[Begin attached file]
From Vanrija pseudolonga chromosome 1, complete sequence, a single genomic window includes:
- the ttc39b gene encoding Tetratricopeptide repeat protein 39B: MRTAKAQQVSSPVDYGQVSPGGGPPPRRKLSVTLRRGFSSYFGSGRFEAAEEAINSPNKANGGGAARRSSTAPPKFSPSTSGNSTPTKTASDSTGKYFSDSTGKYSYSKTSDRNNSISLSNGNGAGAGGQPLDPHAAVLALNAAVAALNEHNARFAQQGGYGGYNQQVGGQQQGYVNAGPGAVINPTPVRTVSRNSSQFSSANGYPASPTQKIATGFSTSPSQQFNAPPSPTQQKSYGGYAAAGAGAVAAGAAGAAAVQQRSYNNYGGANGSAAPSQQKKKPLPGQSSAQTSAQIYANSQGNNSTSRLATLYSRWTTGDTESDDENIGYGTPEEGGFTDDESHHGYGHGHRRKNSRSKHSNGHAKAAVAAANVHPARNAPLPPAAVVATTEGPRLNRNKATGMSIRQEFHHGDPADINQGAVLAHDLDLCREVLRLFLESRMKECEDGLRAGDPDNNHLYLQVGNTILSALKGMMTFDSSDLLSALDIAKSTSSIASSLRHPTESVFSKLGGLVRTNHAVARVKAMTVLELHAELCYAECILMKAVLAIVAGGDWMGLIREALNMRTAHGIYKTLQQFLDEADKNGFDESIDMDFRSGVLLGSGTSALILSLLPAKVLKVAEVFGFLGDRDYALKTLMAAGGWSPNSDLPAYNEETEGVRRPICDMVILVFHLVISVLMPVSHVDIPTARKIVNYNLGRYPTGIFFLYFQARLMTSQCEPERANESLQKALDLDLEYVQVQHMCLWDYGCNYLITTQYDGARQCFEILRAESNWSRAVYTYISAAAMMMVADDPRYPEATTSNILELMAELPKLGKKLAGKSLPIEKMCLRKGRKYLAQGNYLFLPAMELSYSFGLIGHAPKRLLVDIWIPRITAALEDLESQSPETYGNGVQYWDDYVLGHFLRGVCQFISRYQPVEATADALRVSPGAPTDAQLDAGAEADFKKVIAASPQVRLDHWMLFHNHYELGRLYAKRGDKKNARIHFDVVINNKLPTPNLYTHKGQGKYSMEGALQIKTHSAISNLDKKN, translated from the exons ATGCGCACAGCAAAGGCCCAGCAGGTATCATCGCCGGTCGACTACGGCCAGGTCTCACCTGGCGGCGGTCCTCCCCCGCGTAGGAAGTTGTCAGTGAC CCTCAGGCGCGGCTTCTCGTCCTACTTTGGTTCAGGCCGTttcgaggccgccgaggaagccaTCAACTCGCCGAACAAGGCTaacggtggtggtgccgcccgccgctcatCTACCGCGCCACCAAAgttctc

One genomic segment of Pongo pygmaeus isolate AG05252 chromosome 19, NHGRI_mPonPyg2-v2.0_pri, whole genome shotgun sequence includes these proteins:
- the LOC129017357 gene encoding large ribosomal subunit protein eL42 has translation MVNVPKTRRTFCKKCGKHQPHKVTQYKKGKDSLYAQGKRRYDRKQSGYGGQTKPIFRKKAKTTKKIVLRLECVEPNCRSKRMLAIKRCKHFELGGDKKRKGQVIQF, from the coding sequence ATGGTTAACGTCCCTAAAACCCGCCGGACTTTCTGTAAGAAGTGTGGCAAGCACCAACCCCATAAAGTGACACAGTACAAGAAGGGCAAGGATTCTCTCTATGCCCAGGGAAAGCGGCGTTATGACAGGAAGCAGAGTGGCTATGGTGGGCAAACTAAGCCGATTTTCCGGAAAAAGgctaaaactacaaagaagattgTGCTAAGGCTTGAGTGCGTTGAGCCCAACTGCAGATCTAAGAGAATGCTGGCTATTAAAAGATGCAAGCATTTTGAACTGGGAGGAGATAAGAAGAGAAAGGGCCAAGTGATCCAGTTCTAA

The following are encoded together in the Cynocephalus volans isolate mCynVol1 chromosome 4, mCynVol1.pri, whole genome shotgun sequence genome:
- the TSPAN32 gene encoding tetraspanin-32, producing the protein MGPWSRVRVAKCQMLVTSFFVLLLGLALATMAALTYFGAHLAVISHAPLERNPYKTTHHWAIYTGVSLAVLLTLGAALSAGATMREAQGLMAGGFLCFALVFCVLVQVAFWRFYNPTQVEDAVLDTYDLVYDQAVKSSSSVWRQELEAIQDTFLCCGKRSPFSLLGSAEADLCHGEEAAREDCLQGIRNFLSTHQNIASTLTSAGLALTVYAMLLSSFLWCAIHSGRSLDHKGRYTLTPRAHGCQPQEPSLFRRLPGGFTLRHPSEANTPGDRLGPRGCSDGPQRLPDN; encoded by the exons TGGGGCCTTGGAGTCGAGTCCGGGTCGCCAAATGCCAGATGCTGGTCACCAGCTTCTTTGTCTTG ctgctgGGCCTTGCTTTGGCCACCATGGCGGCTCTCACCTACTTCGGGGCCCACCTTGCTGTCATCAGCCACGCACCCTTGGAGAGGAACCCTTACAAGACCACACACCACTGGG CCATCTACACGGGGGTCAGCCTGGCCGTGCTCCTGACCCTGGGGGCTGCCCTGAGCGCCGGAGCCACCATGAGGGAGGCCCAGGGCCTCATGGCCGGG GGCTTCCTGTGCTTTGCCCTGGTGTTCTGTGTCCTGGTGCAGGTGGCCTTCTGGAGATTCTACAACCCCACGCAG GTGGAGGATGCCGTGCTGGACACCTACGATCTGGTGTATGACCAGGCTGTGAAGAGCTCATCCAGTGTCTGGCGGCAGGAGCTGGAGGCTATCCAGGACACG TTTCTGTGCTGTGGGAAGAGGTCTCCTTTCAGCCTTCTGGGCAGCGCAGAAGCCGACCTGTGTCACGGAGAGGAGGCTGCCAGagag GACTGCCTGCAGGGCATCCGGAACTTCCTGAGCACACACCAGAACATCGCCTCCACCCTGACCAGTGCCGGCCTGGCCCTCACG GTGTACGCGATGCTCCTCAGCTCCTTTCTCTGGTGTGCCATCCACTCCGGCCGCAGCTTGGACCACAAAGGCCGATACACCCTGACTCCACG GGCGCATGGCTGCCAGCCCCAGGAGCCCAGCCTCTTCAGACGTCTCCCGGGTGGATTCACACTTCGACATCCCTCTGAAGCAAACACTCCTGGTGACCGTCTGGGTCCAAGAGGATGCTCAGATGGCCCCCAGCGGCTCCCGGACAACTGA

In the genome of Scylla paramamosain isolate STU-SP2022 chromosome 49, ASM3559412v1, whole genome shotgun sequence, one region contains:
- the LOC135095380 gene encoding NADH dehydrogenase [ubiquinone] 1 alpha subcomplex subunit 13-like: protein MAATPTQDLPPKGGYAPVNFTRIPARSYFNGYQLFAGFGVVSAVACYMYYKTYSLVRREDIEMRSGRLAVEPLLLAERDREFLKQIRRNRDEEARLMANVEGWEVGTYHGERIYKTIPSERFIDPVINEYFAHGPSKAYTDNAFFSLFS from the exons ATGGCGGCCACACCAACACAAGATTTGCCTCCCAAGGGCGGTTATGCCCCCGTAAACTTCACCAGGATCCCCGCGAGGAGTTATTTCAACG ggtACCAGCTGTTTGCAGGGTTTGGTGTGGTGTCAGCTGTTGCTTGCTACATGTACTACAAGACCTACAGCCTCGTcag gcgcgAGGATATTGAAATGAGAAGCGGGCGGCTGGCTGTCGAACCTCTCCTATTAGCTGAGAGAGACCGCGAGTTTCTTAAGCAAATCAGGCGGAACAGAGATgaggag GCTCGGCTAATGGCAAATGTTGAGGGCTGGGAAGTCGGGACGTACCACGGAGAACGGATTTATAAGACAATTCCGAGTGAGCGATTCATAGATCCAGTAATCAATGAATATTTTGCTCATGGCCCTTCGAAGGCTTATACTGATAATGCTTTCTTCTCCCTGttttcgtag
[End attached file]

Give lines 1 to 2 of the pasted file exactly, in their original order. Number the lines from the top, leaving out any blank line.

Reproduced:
From Vanrija pseudolonga chromosome 1, complete sequence, a single genomic window includes:
- the ttc39b gene encoding Tetratricopeptide repeat protein 39B: MRTAKAQQVSSPVDYGQVSPGGGPPPRRKLSVTLRRGFSSYFGSGRFEAAEEAINSPNKANGGGAARRSSTAPPKFSPSTSGNSTPTKTASDSTGKYFSDSTGKYSYSKTSDRNNSISLSNGNGAGAGGQPLDPHAAVLALNAAVAALNEHNARFAQQGGYGGYNQQVGGQQQGYVNAGPGAVINPTPVRTVSRNSSQFSSANGYPASPTQKIATGFSTSPSQQFNAPPSPTQQKSYGGYAAAGAGAVAAGAAGAAAVQQRSYNNYGGANGSAAPSQQKKKPLPGQSSAQTSAQIYANSQGNNSTSRLATLYSRWTTGDTESDDENIGYGTPEEGGFTDDESHHGYGHGHRRKNSRSKHSNGHAKAAVAAANVHPARNAPLPPAAVVATTEGPRLNRNKATGMSIRQEFHHGDPADINQGAVLAHDLDLCREVLRLFLESRMKECEDGLRAGDPDNNHLYLQVGNTILSALKGMMTFDSSDLLSALDIAKSTSSIASSLRHPTESVFSKLGGLVRTNHAVARVKAMTVLELHAELCYAECILMKAVLAIVAGGDWMGLIREALNMRTAHGIYKTLQQFLDEADKNGFDESIDMDFRSGVLLGSGTSALILSLLPAKVLKVAEVFGFLGDRDYALKTLMAAGGWSPNSDLPAYNEETEGVRRPICDMVILVFHLVISVLMPVSHVDIPTARKIVNYNLGRYPTGIFFLYFQARLMTSQCEPERANESLQKALDLDLEYVQVQHMCLWDYGCNYLITTQYDGARQCFEILRAESNWSRAVYTYISAAAMMMVADDPRYPEATTSNILELMAELPKLGKKLAGKSLPIEKMCLRKGRKYLAQGNYLFLPAMELSYSFGLIGHAPKRLLVDIWIPRITAALEDLESQSPETYGNGVQYWDDYVLGHFLRGVCQFISRYQPVEATADALRVSPGAPTDAQLDAGAEADFKKVIAASPQVRLDHWMLFHNHYELGRLYAKRGDKKNARIHFDVVINNKLPTPNLYTHKGQGKYSMEGALQIKTHSAISNLDKKN, translated from the exons ATGCGCACAGCAAAGGCCCAGCAGGTATCATCGCCGGTCGACTACGGCCAGGTCTCACCTGGCGGCGGTCCTCCCCCGCGTAGGAAGTTGTCAGTGAC CCTCAGGCGCGGCTTCTCGTCCTACTTTGGTTCAGGCCGTttcgaggccgccgaggaagccaTCAACTCGCCGAACAAGGCTaacggtggtggtgccgcccgccgctcatCTACCGCGCCACCAAAgttctc